Wilker Aziz, University of Amsterdam
Date & time: From 27-29 May, 9:00h – 12:30h (each session)
Location: Room 11.26, 11th floor, North Tower, IST
Neural networks are taking NLP by storm. Yet they are mostly applied in contexts were we have complete supervision. Many real-world NLP problems require unsupervised or semi-supervised models, however, because annotated data is hard to obtain. This is where generative models shine. Through the use of latent variables they can be applied in missing data settings. Furthermore they can complete missing entries in partially annotated data sets.
This tutorial is about how to use neural networks inside generative models, thus giving us Deep Generative Models (DGMs). The training method of choice for these models is variational inference (VI). We start out by introducing VI on a basic level. From there we turn to DGMs that employ discrete and/or continuous latent variables. We justify them theoretically and give concrete advise on how to implement them. For continuous latent variables, we review the variational autoencoder and use Gaussian reparametrisation to show how to sample latent values from it. For discrete latent variables, for which no reparametrisation exists, we explain how to use the score-function or REINFORCE gradient estimator. More Information..
Sir Peter Knight, Quantum Metrology Institute, UK National Physical Laboratory
& Blackett Laboratory, Imperial College
Date & time: Tuesday, May 21st, 16:00h
Location: VA6, Civil Engineering Building, IST, Lisbon
Quantum Physics has focused on light, matter and their interaction, from the early days of quantum mechanics right down to the present day. Much of this work has concentrated on the nature of quantum correlations and coherence beyond what is allowed classically. Quantum Information Science in part has grown out of this progress: the quantum world allows information to be encoded, manipulated and transmitted in ways quite different from classical physics and quantum approaches to measurement to transform metrology. Now we are seeing the transition to technology, applying these insights in spectacular new ways.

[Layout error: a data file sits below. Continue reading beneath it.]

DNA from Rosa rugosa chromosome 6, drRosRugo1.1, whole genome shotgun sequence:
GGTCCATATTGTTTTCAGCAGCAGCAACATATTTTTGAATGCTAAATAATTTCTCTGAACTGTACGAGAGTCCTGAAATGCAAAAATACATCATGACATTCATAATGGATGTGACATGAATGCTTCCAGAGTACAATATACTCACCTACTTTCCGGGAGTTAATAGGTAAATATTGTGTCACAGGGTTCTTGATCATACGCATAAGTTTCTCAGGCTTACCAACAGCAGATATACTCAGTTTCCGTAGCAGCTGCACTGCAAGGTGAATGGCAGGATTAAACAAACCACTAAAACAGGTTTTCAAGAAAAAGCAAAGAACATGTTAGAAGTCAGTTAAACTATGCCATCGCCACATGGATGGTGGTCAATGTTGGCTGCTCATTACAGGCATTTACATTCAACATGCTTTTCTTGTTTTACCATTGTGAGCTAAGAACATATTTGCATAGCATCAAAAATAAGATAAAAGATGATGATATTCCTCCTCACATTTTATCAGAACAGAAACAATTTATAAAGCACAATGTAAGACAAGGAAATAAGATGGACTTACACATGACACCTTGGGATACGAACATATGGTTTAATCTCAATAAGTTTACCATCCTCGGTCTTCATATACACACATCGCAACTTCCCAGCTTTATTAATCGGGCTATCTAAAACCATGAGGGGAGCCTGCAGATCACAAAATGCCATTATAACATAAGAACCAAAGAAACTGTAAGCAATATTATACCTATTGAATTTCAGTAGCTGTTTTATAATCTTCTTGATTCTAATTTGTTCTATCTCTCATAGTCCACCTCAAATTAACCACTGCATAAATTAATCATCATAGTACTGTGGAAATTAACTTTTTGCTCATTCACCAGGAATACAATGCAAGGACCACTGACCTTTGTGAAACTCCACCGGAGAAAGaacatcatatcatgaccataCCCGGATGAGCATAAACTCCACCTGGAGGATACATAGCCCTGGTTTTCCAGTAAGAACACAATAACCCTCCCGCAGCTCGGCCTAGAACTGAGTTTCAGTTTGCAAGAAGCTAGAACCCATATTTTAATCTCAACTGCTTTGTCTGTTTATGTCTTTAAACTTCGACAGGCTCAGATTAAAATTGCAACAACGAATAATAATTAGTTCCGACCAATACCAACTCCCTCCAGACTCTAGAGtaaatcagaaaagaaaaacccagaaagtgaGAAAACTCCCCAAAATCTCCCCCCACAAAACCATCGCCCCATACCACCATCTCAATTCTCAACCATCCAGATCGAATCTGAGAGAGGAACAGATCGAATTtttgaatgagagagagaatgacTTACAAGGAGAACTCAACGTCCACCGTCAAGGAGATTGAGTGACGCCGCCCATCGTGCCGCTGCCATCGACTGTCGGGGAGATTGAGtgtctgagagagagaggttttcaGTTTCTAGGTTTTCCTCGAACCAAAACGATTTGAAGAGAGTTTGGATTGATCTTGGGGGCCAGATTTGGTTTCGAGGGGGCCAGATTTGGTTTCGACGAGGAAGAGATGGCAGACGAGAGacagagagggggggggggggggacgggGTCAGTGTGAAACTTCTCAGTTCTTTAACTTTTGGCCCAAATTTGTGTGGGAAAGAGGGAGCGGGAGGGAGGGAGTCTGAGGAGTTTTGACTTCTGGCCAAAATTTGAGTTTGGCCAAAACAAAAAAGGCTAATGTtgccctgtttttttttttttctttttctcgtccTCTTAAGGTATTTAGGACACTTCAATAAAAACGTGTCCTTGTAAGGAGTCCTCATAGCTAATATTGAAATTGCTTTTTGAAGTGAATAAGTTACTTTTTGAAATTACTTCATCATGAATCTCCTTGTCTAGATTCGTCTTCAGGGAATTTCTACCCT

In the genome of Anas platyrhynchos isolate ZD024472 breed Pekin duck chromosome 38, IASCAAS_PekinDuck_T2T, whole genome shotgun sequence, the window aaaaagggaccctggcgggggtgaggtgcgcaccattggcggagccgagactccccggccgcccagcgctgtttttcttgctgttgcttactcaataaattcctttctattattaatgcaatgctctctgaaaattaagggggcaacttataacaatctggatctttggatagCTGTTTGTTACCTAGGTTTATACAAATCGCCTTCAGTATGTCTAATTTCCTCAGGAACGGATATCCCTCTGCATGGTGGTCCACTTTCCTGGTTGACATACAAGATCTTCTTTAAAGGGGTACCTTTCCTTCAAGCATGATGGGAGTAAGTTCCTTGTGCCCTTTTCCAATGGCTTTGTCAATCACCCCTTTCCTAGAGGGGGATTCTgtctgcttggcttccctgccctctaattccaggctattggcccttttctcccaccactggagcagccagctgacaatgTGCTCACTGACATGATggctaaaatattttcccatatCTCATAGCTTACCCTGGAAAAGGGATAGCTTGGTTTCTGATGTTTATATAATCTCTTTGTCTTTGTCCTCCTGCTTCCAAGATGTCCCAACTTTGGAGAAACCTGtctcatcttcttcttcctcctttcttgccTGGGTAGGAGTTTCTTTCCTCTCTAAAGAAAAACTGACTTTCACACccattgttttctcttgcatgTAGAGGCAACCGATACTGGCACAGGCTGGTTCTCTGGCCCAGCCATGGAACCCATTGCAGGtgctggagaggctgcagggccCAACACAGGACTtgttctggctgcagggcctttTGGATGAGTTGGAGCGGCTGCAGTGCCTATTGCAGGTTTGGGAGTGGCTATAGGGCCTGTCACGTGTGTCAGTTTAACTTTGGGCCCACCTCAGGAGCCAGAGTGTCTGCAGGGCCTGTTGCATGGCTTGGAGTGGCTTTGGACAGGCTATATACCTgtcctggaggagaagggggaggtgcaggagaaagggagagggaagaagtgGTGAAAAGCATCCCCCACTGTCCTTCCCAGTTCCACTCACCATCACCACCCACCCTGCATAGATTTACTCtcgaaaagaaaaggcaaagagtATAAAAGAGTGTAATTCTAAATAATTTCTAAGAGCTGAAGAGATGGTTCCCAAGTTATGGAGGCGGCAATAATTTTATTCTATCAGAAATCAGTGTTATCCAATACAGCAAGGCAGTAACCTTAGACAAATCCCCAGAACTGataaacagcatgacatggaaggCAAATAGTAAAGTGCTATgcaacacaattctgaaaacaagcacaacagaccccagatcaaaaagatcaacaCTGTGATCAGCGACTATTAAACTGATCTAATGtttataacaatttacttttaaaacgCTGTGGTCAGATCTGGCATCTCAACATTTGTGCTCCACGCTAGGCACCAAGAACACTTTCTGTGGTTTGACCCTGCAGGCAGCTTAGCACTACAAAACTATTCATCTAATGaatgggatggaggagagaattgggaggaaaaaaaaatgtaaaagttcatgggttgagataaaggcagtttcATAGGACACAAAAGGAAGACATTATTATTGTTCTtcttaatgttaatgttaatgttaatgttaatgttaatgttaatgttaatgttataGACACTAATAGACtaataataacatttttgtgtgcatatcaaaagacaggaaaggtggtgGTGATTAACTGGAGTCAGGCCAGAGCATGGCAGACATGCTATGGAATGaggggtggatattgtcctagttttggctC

Parallelism and entanglement, the characteristic features of the quantum world, enable us to perform precise measurements and to undertake information processing tasks which are peculiar to the quantum world: secure encryption, teleportation of quantum states and the speed up of certain classes of algorithms. The 21st Century has seen the emergence of a networked world, connected by global fibre-optic communications and mobile phones, with geo-location provided through GPS, and all this has changed our lives more dramatically than at any time since the industrial revolution. Quantum-enabled technology is ate the heart of this change. I will describe these developments and how the UK has invested substantially in the basic science and its exploitation. Some of these include communication systems immune to GPS jamming (of real importance for global security), as well as quantum sensors for medical applications (including cardiography, neurophysiology, etc.),
sensitive magnetometry, gyros, and geophysical surveying.
Sir Peter Knight is one of the pioneers of quantum information science. A former president of the UK Institute of Physics and of the Optical Society of America, he has been the driving force behind the UK National Quantum Technologies Programme, an initiative that led to the creation of similar programmes in other countries around the world, as well as at EU level.
For more information about Sir Peter Knight, see: https://www.imperial.ac.uk/people/p.knight